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Conversations with the Inspiring Shelby Cerniglia

Today we’d like to introduce you to Shelby Cerniglia.

Thanks for sharing your story with us Shelby. So, let’s start at the beginning and we can move on from there.
I’ve been a lover of storytelling ever since I was a child. I turned that love of telling stories into a passion, writing short stories throughout my high school career. I then went on to the University of Georgia and graduated in 2018 with two degrees, one in English and the other in Entertainment Media Studies, which is just a fancy way of saying that I want to work in the film industry. I then spent that summer living in LA, trying to make as many connections in the industry as I could. As much as I loved the West Coast, I knew it was time for me to go home and try to take advantage of the booming film industry in Atlanta.

When I got there, I immediately landed an internship with a small production company in Decatur called Trove Studio. Because the internship was unpaid though, I soon became a Personal Stylist at the Atlanta-based boutique Fab’rik to make ends meet. I always had an interest in fashion, but it wasn’t until I landed this job that my passion for the fashion industry truly flourished. I worked both the retail job and the production internship until January of 2019 when the internship with Trove Studio ended.

I continued to work at Fab’rik throughout the entirety of year, but it wasn’t until August that I finally landed a second job related to my degrees. I became the Executive Assistant to a videographer in Atlanta known professionally as AlphaMale Visuals. We primarily work on music videos, creating content for a variety of high-profile rap and hip-hop artists. As the Executive Assistant, I do a lot of clerical, behind the scenes work for the company, and when I’m on set, I function as the Production Manager.

My favorite part of the job, though is that I get to utilize my writing skills and passion for storytelling with the treatments I create for these artists. A treatment is basically a blueprint for an artist’s music video. It conveys the concept and looks of the video to the client, and they get to decide whether or not they like what I’m visually offering. I recently wrote a treatment for a music video for Keke Palmer, and she actually picked it up! Unfortunately, due to scheduling conflicts, the video will no longer be happening, but it was an incredible feeling nonetheless to know that a girl I grew up watching on TV was impressed by something I wrote and wanted me to bring her song to life with my vision!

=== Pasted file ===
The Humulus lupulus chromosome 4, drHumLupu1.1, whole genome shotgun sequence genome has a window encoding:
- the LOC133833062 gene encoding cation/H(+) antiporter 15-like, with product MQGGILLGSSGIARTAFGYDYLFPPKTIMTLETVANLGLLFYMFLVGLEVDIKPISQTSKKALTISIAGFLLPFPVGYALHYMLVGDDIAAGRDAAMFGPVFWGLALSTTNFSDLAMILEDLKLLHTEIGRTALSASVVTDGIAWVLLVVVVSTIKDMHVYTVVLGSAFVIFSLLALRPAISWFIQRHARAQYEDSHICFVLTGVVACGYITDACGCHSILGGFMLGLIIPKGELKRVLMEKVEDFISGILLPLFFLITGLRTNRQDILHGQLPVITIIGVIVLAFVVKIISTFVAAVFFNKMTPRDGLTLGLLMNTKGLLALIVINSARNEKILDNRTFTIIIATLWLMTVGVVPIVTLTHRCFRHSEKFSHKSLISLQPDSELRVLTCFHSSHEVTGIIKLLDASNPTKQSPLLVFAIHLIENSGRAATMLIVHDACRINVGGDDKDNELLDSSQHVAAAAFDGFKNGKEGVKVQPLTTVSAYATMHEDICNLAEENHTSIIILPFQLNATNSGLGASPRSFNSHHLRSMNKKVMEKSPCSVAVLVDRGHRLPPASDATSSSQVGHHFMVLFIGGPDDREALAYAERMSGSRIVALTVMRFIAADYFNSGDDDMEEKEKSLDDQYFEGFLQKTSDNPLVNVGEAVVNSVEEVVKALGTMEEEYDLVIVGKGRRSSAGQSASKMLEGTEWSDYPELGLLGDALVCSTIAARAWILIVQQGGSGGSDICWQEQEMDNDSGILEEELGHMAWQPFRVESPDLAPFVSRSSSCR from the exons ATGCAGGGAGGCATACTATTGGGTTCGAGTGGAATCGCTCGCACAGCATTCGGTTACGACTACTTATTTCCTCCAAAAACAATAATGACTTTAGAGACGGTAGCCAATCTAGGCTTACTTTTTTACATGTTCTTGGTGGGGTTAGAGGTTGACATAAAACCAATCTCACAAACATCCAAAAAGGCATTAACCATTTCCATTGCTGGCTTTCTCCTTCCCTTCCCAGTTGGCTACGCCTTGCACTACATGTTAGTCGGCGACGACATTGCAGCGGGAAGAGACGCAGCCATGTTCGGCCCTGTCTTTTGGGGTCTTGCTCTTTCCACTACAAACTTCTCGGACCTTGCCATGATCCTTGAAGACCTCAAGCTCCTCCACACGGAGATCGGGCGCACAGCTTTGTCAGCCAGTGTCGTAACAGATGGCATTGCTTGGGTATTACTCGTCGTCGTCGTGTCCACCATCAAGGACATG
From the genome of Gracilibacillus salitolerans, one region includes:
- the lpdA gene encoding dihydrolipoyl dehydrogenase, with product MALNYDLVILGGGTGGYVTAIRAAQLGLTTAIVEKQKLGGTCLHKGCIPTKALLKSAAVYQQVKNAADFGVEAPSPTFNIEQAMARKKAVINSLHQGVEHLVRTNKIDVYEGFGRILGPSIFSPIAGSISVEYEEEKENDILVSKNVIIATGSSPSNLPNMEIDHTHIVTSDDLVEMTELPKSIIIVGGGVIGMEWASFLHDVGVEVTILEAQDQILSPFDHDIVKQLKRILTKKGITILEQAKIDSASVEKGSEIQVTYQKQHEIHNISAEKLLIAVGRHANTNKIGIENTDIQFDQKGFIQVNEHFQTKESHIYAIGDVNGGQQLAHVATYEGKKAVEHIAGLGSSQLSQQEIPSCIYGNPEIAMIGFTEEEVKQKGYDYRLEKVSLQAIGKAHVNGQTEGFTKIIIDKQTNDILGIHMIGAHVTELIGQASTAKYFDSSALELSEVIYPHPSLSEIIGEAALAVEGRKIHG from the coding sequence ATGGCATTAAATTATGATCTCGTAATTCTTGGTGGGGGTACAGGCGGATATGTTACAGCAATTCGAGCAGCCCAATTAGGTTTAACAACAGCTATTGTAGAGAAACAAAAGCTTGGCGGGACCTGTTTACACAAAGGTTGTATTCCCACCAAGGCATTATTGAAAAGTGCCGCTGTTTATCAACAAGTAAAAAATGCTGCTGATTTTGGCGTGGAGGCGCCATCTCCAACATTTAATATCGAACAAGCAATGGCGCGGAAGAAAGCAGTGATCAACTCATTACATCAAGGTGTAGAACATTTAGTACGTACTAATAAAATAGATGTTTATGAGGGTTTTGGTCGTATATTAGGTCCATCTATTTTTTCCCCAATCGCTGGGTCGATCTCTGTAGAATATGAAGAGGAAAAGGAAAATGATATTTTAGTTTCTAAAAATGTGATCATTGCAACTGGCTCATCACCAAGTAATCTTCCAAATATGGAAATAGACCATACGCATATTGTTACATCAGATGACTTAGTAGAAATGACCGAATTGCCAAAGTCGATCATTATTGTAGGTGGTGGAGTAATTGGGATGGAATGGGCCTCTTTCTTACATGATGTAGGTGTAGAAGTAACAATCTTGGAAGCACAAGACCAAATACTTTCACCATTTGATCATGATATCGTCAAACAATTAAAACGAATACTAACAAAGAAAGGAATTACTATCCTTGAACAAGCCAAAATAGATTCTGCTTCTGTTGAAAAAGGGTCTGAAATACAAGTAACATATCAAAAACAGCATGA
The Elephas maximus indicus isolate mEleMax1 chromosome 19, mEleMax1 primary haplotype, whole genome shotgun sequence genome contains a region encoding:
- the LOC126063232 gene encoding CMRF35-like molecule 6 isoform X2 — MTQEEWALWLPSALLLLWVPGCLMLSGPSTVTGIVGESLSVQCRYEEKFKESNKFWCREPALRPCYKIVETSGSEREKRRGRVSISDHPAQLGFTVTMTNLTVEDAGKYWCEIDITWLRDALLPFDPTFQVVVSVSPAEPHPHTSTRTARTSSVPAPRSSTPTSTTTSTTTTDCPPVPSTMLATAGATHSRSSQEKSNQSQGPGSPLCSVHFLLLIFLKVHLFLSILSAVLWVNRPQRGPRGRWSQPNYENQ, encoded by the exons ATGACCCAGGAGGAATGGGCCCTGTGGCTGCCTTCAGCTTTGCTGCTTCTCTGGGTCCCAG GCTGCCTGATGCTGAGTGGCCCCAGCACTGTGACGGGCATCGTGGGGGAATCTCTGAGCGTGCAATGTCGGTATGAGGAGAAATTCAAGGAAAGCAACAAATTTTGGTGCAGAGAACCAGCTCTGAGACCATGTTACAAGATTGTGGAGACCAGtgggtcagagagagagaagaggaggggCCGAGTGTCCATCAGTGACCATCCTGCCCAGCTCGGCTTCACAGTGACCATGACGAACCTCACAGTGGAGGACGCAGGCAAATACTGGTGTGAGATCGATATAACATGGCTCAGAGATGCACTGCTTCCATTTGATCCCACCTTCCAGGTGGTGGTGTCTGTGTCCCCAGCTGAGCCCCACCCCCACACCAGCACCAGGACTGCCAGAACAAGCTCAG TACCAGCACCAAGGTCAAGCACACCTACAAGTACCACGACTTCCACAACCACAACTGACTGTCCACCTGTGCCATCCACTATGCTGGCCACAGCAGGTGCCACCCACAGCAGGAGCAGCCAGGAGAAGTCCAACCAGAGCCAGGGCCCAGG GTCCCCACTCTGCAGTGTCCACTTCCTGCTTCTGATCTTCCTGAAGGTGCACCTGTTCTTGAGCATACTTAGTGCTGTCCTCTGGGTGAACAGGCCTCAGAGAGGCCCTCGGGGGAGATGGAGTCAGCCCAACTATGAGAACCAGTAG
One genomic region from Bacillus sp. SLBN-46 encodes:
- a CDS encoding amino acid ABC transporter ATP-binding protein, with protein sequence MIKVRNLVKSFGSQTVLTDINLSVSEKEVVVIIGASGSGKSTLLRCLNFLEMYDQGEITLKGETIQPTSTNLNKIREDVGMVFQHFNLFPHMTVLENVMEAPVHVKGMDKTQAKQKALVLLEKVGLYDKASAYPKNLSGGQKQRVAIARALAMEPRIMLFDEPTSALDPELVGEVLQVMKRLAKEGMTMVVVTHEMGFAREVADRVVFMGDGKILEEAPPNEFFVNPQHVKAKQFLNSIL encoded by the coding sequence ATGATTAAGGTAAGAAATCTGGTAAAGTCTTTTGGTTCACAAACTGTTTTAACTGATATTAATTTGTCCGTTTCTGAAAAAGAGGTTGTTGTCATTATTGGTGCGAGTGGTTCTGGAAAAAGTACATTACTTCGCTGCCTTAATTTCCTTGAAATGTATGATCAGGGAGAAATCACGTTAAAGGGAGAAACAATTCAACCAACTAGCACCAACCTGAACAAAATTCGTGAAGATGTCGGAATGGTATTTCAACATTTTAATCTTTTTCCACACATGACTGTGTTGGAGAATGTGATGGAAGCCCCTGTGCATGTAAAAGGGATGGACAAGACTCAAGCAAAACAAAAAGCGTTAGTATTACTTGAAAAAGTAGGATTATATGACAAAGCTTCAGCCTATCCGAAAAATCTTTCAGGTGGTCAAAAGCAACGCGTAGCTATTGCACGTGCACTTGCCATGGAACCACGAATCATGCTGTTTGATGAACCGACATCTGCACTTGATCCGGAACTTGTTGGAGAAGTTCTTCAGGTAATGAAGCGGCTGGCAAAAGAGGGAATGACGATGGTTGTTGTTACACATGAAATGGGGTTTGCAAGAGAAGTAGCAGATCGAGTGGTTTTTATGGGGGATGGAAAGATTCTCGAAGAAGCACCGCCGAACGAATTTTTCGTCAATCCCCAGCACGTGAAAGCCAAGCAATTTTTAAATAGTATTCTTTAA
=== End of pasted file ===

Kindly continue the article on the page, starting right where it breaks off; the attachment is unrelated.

If you had asked me at the beginning of my storytelling journey that I would be writing music videos one day, I wouldn’t have believed you. It’s a medium that I never paid much attention to or thought I would have much to contribute to in any way, but I love that it’s where I’ve landed. The venture has helped me expand my creativity, and more importantly, my writing portfolio. It’s not an industry I want to stay in forever, but it’s an industry that is a great stepping stone to where I want to be (at the Oscars receiving an award for Best Original Screenplay!!!!)

Sometimes it can be overwhelming to juggle both jobs because I want to make sure I’m giving equal energy to both, but honestly I wouldn’t change anything about my situation right now. I love that I get to be involved in both fashion and film. I love that I get to flex my creative muscles in multiple areas, and I think it speaks true to our multi-faceted nature as human beings.

Great, so let’s dig a little deeper into the story – has it been an easy path overall and if not, what were the challenges you’ve had to overcome?
As a girl in her 20s, the job search in this day-and-age can be extremely overwhelming and discouraging, no matter how much or little education you have under your belt. I thought with two degrees from a top school, I’d be having people knocking down my door with offers, but when my internship ended and I was on the job search again, I was on the hunt for seven months. It was a rude and painful awakening that things were not going to come as easily to me as I expected.